To celebrate Bianca Romero’s largest work to date, The Culture LP sat down with the New York based mixed-media artist to learn more about her process, challenges, and goals for future projects.
The Culture LP: How long did it take you from the initial request for work until the installation was complete? Can you talk a bit about the different phases?
Bianca Romero: The whole process took about two months from when the creative was approved. But if we’re talking about from the first call until completion, that probably was about five months. First I showed a few mural concepts, everyone made tweaks and once the creative was approved I spent about a week really planning the best way to go about producing this to make it look it’s best, figuring out the proper scaling, proportions, materials etc. then I went to work.
That’s a pretty long time. Surely you learned a lot in the process. What was the most difficult part of this project and in hindsight, is there anything you would do differently?
The most difficult thing was making sure the elements I wanted were big enough to scale, and that each section had equal spacing. Also, the mural was created on panels off-site at my studio, but due to the sheer size of it, I could only work on 3-4 panels at a time, and had to rotate them out. So I’d say the most challenging thing was making sure the scale, proportions, and overall look was consistent from start to finish with only being able to see a small portion at a time.
We remember you sending us some in-progress shots from your studio. What materials were used in this work?
The mural is comprised of wood panels, collage, Kobra spray paint, wheat-paste, and acrylic paint. Each section has a collage background of landscape, street, and nightlife scenes from the respective country.
Which bottle/section in the mural is your favorite and why?
That’s a tough one, I love them all, and each one is pretty unique and have elements that I love and each had their challenges. I’d say I love the Japan (Yamasaki), Mexico (Hornitos), and NYC (Basil Hayden’s) sections the best. Mostly because of the color schemes. I love the way the boat and water look in the Mexico section and I love how to subway comes out of the Basil Hayden’s bottle.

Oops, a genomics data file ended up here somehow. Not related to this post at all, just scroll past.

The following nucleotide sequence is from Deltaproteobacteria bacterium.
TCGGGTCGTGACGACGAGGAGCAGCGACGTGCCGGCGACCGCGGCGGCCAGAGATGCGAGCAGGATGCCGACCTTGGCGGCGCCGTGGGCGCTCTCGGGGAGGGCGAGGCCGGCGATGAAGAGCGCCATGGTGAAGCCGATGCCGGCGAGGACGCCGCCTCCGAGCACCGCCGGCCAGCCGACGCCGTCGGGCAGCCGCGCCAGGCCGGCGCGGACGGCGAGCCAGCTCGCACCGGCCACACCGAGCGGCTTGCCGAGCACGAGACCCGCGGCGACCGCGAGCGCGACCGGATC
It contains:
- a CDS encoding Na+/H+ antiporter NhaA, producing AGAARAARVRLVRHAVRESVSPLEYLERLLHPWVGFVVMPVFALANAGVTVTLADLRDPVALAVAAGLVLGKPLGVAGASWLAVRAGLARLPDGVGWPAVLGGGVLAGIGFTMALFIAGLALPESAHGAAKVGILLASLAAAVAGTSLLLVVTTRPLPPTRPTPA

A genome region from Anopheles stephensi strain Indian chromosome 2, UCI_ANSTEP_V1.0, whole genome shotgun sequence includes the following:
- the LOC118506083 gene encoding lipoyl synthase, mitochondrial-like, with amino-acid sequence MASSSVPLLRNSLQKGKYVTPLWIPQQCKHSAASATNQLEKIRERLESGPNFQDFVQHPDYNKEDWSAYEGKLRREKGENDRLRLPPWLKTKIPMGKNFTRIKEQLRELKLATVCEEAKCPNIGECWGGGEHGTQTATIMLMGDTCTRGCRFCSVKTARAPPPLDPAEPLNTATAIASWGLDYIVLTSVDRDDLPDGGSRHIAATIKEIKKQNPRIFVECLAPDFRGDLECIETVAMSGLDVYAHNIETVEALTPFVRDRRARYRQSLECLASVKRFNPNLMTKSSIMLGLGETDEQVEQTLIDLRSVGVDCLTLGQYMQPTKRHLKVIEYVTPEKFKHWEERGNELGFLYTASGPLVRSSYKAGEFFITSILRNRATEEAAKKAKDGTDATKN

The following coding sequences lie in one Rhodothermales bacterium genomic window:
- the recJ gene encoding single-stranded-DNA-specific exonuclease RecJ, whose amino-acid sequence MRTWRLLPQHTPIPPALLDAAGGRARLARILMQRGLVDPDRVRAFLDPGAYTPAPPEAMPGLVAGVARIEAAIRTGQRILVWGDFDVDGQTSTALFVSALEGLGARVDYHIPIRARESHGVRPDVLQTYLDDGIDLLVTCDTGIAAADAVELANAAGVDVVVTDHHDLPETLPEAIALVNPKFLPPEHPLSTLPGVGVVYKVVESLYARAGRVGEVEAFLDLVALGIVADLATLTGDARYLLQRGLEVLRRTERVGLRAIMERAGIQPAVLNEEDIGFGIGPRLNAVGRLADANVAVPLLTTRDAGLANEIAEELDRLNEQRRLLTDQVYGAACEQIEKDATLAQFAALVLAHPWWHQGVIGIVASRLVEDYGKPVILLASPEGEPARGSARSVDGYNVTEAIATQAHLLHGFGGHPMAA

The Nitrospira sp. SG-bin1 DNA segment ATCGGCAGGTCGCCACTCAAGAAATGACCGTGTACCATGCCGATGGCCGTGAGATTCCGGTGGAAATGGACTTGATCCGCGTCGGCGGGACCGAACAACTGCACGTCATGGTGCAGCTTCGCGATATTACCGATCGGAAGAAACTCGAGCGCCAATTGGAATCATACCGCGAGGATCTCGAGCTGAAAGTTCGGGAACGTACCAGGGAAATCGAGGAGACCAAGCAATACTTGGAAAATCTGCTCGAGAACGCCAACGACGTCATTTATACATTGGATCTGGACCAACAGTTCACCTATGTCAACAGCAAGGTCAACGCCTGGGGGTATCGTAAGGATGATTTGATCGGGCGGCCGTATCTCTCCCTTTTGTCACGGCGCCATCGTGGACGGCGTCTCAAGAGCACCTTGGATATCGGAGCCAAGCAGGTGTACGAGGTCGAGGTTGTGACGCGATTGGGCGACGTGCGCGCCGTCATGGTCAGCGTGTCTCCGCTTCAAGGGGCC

Do you have any advice to artists looking to create on a similar scale?
Don’t be scared to take your time to properly plan. Rushing through it might end up causing much larger issues down the road. I really took my time, did my research and asked as many people as possible the next way to scale and execute.
What do you think the future of Brand and artist collaborations looks like?
I think it’s been increasingly more common and will only become even more prevalent. Over the past few years there’s been this resurgence of appreciation for the arts. It’s really incredible to witness. Creatives are the source of culture and lifestyle, and are representative of society and our social climate. Artists always have powerful points of view and are capable of putting visuals and color together in an impactful way that any audience can understand and appreciate. I think brands really understand that now.
What’s next for you? If funding wasn’t an obstacle what kind of work would you want to put out into the world?
This mural really pushed me to create at such large scale, and I really want to do more of that. I used to shy away from large canvases or murals, but now I love them! I want to work with all sorts of venues and spaces. Restaurants, hotels, buildings, festivals, event spaces, art installations etc. Really any type of environment, or unique spaces. I want to bring color and my style to all sorts of spaces. I really enjoyed the challenge of trying to figure out how to make my style come through regardless of the space or concept. I’d love to do more 3-D art installations (I did one for food network last year) and to be able to travel more for mural jobs as well.